Exactly...as we say up heah in Massachusetts it's wicked complicated! This work - and there is a TON of it that pops up - is focused on the physiological (or I guess neurological?) response of the pathway, so the mechanics of ONE aspect of what makes up flavor. Add the interaction with aromas and that changes the whole picture. There was an article that did a similar study to this with aroma and temperature but except for a couple sentences it was in one of the Eastern languages is couldn't read much, but I bet there's more. Google Scholar search and you get rid of the "fluffy" stuff and can usually at least read the abstracts.

    Cheers.
     
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  21. dar482

    dar482 (0) Mar 9, 2007 New York
    Society

    Sigh... Lager ignorance...
     
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  22. JackHorzempa

    JackHorzempa (964) Dec 15, 2005 Pennsylvania
    Society

    And you sir are Wicked Haad Coa!

    Cheers!

    P.S. The above is Wicked Hard Core for you non-Massachusettsans
     
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  23. LeRose

    LeRose (1,107) Nov 24, 2011 Massachusetts
    Society Trader

    There goes another computer keyboard an monitor ruined with coffee spray...thank goodness there's no beer allowed in the office. That would be a sinful waste!
     
  24. Peter_Wolfe

    Peter_Wolfe (0) Jul 5, 2013 Oregon

    This is true, but incomplete. If you'll permit me, I'm going to beernerd out for a moment. There is a relationship between a compound's molecular weight, its volatility, and its attraction to the solvent in which it is dissolved (beer, in this case) that determines how much of it is present as gas above a liquid. Some compounds (such as the larger 15 carbon hop aroma sesquiterpenoids - humulene epoxide, for example) are so heavy they simply aren't very volatile at 40F when in beer. They will increase in volatility as the temperature increase, indeed because they have greater velocity to break the beer's surface tension as Yogibeer (love the name) pointed out. Also, carbon dioxide is less soluble in beer as the temperature increases, and the evolution of CO2 bubbles can also help with volatility of many aroma compounds; they are attracted to a CO2 bubble's surface because they (and the bubble) are relatively hydrophobic. They will "ride" the bubble and some of them will escape with it when it reaches the surface.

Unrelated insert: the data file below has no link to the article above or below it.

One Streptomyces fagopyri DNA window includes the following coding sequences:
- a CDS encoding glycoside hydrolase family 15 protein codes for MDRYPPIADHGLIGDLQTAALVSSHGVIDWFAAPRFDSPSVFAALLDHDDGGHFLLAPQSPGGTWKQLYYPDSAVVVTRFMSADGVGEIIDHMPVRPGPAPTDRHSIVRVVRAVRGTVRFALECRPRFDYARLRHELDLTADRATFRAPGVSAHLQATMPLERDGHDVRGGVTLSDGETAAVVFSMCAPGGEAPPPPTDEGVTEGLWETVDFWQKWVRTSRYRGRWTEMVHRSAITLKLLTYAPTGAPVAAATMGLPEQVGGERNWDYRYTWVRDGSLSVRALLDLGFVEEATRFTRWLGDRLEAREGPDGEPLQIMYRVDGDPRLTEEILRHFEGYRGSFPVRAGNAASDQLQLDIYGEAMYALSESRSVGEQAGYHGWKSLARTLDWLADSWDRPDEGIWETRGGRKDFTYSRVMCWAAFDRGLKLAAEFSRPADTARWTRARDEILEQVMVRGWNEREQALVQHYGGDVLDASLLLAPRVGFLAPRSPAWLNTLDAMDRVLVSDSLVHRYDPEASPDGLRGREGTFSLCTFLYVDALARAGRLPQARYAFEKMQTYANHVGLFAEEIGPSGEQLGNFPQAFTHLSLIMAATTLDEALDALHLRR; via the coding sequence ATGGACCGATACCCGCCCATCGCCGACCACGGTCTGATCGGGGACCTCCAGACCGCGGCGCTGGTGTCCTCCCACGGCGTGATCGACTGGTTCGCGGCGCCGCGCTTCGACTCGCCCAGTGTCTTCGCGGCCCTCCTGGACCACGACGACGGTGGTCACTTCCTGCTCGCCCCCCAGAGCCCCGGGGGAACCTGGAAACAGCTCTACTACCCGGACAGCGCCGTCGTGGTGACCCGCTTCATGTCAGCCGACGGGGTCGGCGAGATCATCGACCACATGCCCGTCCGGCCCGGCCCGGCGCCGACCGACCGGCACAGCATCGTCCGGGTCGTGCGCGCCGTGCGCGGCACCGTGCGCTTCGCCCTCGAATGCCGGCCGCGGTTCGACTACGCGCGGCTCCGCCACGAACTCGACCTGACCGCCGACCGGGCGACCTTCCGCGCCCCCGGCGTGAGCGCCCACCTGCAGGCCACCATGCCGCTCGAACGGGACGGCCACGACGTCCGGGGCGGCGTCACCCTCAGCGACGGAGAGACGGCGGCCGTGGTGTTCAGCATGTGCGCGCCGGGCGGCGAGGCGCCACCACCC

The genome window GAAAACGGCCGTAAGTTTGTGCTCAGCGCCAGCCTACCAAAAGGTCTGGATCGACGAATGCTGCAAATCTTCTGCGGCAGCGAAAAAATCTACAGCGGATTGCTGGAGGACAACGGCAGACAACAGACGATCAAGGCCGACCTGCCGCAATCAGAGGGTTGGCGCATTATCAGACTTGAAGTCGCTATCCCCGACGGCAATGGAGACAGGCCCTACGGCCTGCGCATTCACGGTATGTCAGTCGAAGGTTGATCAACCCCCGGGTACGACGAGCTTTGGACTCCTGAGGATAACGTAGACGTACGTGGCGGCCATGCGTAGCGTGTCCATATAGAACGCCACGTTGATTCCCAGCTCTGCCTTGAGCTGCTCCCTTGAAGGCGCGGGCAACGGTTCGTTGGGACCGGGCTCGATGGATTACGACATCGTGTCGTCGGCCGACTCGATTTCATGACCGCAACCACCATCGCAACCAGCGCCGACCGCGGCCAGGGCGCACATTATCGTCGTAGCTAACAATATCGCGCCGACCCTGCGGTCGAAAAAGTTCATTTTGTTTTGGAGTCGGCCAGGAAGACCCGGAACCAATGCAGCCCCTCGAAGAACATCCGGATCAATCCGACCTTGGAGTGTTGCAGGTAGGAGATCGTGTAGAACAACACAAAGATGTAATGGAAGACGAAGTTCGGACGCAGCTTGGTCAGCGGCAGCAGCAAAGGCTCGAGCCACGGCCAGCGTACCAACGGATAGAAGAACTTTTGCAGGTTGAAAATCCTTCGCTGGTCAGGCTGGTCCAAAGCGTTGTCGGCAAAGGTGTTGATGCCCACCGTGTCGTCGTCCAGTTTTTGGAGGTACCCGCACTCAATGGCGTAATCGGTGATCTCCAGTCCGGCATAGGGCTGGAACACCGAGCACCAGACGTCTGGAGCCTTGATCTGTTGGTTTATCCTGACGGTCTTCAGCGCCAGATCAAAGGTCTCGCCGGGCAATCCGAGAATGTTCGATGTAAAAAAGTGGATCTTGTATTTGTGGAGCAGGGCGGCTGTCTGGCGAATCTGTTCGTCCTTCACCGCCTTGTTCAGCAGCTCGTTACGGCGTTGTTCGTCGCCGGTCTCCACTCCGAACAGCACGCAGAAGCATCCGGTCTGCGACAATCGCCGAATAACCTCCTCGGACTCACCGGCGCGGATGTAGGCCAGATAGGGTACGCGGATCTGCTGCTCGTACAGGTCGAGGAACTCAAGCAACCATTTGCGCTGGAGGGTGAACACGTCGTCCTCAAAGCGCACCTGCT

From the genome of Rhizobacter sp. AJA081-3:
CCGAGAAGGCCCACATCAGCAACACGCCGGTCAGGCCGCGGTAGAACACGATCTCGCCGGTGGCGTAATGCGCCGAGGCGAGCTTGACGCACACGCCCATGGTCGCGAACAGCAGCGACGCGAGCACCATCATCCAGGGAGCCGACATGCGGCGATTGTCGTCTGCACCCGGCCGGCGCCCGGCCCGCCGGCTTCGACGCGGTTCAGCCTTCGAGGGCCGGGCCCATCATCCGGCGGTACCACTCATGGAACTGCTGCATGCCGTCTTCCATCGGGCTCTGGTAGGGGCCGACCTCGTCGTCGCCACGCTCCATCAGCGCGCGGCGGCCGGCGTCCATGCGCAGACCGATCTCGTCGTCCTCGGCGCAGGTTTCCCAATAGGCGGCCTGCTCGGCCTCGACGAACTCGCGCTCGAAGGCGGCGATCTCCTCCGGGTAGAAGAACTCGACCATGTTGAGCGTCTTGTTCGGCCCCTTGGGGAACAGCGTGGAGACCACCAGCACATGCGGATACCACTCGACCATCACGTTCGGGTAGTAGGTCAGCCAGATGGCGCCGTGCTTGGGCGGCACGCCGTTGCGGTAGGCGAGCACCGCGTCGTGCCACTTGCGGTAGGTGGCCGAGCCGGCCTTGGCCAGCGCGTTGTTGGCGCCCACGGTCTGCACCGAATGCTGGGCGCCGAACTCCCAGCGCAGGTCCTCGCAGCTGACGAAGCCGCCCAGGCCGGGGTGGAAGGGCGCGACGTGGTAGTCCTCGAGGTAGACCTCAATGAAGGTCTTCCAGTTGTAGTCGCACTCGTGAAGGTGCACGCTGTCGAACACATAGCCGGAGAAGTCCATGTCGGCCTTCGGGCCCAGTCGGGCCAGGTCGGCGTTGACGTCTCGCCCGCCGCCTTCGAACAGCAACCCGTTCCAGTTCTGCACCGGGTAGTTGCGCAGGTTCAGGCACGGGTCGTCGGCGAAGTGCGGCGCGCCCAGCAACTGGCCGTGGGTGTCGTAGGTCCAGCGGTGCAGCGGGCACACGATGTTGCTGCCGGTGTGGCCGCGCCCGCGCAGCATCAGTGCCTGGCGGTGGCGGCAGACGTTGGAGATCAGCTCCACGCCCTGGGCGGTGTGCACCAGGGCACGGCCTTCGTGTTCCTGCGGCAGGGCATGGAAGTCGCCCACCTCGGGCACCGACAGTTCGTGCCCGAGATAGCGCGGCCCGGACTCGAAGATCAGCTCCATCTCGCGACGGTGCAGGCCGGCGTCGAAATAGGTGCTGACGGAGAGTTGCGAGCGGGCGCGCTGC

There are some good papers out there on it. It's due in some part to the presence of transient receptor potential (TRP) ion channels on your tongue; these are thermally gated channels that allow movement of Na+ and Ca2+ ions in and out of your cells. Here is an excerpt from one such paper:


    Okay, I'm done beernerding out now. Thanks :slight_smile:
     
  25. gcamparone

    gcamparone (0) Dec 6, 2011 Rhode Island
    Society Trader


    I think we can all agree that a) this thread is focused on american adjunct lagers, not all lagers and b) american adjunct lagers are not meant to be consumed for their amazing taste.
     
  26. dar482

    dar482 (0) Mar 9, 2007 New York
    Society

    I don't know where you jumped from "crisp American lager" to AAL. Totally different things. And there's no "we" can all agree. You were the first reply and assumed that's what he meant instead of reading specifically what he wrote.
     
  27. YogiBeer

    YogiBeer (0) May 10, 2012 Illinois


    Aaaaaaaawesome! Thanks man.